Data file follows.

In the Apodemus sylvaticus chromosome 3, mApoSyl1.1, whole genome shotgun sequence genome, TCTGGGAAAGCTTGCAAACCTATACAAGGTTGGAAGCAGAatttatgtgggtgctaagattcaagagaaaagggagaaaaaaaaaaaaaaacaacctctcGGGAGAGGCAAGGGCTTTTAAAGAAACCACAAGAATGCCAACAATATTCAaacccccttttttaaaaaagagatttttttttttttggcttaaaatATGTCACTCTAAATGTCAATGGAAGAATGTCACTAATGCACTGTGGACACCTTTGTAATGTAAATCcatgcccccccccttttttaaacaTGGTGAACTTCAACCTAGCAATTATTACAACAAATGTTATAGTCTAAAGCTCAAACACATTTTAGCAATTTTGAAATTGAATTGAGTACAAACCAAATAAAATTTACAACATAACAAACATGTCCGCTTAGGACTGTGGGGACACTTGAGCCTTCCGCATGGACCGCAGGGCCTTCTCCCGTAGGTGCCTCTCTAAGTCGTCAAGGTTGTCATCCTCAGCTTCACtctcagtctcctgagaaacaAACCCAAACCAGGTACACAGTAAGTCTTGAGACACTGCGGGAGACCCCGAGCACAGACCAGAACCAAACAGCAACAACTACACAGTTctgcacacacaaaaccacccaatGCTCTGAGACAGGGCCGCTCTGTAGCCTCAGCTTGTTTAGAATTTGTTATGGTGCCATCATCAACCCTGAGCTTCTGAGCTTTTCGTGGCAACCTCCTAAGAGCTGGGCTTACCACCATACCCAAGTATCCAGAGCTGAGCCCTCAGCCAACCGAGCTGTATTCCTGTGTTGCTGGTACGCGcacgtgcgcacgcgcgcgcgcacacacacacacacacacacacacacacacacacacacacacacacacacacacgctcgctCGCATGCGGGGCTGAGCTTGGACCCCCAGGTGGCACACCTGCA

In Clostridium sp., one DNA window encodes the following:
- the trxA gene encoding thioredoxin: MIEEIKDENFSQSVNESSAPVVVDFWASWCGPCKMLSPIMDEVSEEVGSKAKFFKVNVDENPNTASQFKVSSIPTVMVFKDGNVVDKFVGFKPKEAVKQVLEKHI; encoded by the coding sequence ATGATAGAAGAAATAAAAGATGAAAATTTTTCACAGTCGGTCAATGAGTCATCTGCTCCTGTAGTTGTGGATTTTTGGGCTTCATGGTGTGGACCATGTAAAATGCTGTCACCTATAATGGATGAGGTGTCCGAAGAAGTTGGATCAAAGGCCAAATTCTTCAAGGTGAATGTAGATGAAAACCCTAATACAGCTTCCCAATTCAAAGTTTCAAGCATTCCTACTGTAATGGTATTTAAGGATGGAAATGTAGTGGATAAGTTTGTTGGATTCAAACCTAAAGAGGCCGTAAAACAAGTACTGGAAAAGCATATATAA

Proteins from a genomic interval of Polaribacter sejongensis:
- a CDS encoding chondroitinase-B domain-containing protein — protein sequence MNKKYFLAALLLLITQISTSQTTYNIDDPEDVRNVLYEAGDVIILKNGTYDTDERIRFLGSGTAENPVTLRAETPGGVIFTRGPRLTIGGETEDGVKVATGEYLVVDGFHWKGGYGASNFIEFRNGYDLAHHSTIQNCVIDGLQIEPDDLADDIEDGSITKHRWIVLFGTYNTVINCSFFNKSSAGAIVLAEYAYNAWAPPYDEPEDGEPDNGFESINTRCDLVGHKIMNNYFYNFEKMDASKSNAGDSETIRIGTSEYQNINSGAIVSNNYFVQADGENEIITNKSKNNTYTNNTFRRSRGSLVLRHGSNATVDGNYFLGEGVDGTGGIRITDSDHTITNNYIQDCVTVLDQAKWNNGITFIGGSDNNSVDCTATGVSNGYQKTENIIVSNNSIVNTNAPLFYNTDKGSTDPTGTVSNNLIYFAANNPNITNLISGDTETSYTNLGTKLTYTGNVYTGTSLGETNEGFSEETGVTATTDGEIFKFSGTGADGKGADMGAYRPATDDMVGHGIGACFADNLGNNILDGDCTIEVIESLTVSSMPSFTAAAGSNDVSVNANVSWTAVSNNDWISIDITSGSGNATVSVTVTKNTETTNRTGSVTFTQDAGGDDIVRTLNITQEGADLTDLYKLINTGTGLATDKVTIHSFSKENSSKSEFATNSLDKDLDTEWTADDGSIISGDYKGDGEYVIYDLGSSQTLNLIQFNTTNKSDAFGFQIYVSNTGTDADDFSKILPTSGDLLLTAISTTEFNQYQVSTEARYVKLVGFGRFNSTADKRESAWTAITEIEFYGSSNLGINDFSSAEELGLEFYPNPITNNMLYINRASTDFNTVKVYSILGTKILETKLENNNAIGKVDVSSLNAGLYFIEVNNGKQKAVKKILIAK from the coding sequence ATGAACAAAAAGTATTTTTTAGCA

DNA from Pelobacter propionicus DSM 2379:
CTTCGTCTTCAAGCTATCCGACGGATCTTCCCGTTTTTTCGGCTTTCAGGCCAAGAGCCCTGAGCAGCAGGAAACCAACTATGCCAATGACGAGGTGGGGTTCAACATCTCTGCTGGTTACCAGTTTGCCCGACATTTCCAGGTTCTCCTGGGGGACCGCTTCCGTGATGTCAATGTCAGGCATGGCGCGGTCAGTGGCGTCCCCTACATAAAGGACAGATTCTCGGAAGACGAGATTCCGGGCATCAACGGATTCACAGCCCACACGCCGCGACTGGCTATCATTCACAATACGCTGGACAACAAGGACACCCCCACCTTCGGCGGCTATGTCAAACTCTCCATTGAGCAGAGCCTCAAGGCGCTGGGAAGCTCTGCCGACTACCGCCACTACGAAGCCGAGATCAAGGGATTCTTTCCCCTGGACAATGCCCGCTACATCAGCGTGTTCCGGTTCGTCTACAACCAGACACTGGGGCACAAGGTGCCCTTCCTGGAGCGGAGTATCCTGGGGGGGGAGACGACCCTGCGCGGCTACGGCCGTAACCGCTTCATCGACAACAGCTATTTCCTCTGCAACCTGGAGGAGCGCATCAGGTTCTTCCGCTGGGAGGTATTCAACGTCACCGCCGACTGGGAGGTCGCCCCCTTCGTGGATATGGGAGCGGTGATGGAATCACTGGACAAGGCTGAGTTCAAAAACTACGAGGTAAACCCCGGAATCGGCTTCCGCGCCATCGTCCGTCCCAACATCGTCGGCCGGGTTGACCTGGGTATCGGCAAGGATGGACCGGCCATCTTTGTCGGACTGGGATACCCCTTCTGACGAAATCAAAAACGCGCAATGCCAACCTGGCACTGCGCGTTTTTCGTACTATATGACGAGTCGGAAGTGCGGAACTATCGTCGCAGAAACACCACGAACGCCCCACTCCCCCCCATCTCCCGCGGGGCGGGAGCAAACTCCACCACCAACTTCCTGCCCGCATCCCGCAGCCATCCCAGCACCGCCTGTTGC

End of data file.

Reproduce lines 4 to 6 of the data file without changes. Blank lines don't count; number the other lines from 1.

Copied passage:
Proteins from a genomic interval of Polaribacter sejongensis:
- a CDS encoding chondroitinase-B domain-containing protein — protein sequence MNKKYFLAALLLLITQISTSQTTYNIDDPEDVRNVLYEAGDVIILKNGTYDTDERIRFLGSGTAENPVTLRAETPGGVIFTRGPRLTIGGETEDGVKVATGEYLVVDGFHWKGGYGASNFIEFRNGYDLAHHSTIQNCVIDGLQIEPDDLADDIEDGSITKHRWIVLFGTYNTVINCSFFNKSSAGAIVLAEYAYNAWAPPYDEPEDGEPDNGFESINTRCDLVGHKIMNNYFYNFEKMDASKSNAGDSETIRIGTSEYQNINSGAIVSNNYFVQADGENEIITNKSKNNTYTNNTFRRSRGSLVLRHGSNATVDGNYFLGEGVDGTGGIRITDSDHTITNNYIQDCVTVLDQAKWNNGITFIGGSDNNSVDCTATGVSNGYQKTENIIVSNNSIVNTNAPLFYNTDKGSTDPTGTVSNNLIYFAANNPNITNLISGDTETSYTNLGTKLTYTGNVYTGTSLGETNEGFSEETGVTATTDGEIFKFSGTGADGKGADMGAYRPATDDMVGHGIGACFADNLGNNILDGDCTIEVIESLTVSSMPSFTAAAGSNDVSVNANVSWTAVSNNDWISIDITSGSGNATVSVTVTKNTETTNRTGSVTFTQDAGGDDIVRTLNITQEGADLTDLYKLINTGTGLATDKVTIHSFSKENSSKSEFATNSLDKDLDTEWTADDGSIISGDYKGDGEYVIYDLGSSQTLNLIQFNTTNKSDAFGFQIYVSNTGTDADDFSKILPTSGDLLLTAISTTEFNQYQVSTEARYVKLVGFGRFNSTADKRESAWTAITEIEFYGSSNLGINDFSSAEELGLEFYPNPITNNMLYINRASTDFNTVKVYSILGTKILETKLENNNAIGKVDVSSLNAGLYFIEVNNGKQKAVKKILIAK from the coding sequence ATGAACAAAAAGTATTTTTTAGCA

DNA from Pelobacter propionicus DSM 2379: